1. naturemage
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    naturemage Active Member

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    dialogue

    Discussion in 'Word Mechanics' started by naturemage, Dec 8, 2011.

    I'm not sure if this is the right place to post this, so I'll give it a shot.
    Is there an unwritten rule for dialogue, as far as amounts? I often feel like I have too much dialogue in my stories, because when I write, I picture in my mind what my story would look like on the big screen (not that I ever imagine it getting there, but a dream is a dream). Anyhow, I often feel like my story is stuck between quotes, all talk and not much else. Is there a suggestion of how much of your story should be dialogue?
    And also, does anyone else ever feel this way, that they have too much dialogue? How do you cure it?
     
  2. lameri
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    lameri Senior Member

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    I think that dialogue is essencial to describe characters, but to describe them well, you also need narrative. There are things that are too private for a character to state them. Of course, you can embed them in the dialogue (before or after a dialogue line), but you can also take them aside and add a description.
    Of course, like always, nobody knows your manuscript better than you. I would only ask the question: Are my characters and settings well defined? Would they benefit from narrative?
     
  3. Tesoro
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    Tesoro Contributing Member Contributor

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    I used to have the opposite problem with too little of it, but I think I'm getting over that right now that I'm writing my current story, it contains a lot of dialogue. I've seen books with ONLY dialogue, ok, they were pretty short, but it proves it's not bad as long as it's interesting I think. But I agree with lameri that it works best with some narrative too. many people find the dialogue the most interesting part of a book, and i agree to some extent, so i don't think you should worry as long as it's not exclusively dialogue for 350 pages :D (although it would be interesting to see how something like that would work)
     
  4. AmyHolt
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    AmyHolt Contributing Member

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    Too much of anything is bad. Dialogue generally comes easy for me and because of that my rough draft often is missing a sense of place but it's not too difficult to go back and add that in. In the rough draft, what's important is getting your story down, if it's dialog heavy that's okay. It's way easier to fix something than it is to create it.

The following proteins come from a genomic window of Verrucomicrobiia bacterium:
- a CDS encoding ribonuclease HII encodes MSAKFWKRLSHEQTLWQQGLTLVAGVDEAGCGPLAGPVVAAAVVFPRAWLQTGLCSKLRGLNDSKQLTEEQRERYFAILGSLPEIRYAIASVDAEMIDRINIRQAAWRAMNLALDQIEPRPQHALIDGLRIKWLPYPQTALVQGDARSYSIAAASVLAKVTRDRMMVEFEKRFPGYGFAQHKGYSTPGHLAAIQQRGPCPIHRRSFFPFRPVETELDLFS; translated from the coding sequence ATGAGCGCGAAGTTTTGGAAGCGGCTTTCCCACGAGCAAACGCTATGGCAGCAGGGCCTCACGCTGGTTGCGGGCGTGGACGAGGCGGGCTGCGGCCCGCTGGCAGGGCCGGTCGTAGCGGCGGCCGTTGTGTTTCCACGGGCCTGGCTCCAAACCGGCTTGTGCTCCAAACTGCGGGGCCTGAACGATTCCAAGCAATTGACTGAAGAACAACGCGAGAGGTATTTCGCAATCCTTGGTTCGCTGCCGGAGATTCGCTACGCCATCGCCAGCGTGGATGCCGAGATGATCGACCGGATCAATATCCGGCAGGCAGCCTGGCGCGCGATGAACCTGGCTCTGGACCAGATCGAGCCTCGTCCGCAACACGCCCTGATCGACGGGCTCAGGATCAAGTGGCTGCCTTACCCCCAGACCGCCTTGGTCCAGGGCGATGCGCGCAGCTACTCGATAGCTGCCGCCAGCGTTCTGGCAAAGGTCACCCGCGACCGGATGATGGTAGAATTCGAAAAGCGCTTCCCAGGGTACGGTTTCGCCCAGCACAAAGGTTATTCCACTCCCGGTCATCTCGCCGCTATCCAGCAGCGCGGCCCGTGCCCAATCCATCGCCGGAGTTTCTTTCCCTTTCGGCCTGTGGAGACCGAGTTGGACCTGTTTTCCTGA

5. mammamaia
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    mammamaia nit-picker-in-chief Contributor

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    there's no written or unwritten rule... some writers can make a heavy amount of dialog work and some can't... no one can tell which you are without reading what you wrote...
     
  6. Padme Skywalker
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    Padme Skywalker New Member

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    I also like to write by seeing it as though it were a movie, and I too occasionally have the problem of too much dialogue.

    What I like to do is take a movie and watch it without sound, taking special note of any movements from the characters, such as fidgeting or the like, or things in the background. It's interesting how much one will notice without sound. Then when I write something, I always have in mind little things that could be going on with or around the characters as they talk (like a clock ticking, or the protagonist playing with the pencil in his hands), and I therefore have plenty of things to add between the dialogue; I also find that it makes the writing seem more real. Characters who have peculiar little habits like, perhaps, squinting an eye while thinking are also fun to play with, as you can communicate things without dialogue, if you wish.

    I also would suggest taking a look at Arthur Conan Doyle's Sherlock Holmes series; he uses a lot of dialogue, and, I think, manages it very well.
     
  7. architectus
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    architectus Banned

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    I cured the problem by writing my novels are screenplays first. A good screenplay will not have talking heads.
     
  8. naturemage
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    naturemage Active Member

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    Thanks for all your help everyone! I just get nervous because my characters talk a lot, but I suppose it is my rough draft. I always just try to get my story down first, so I don't forget anything. Then I go back to add things in, like descriptions and other things I may have forgotten. The important stuff always comes out from my fingers first.
    Again, thanks!
     

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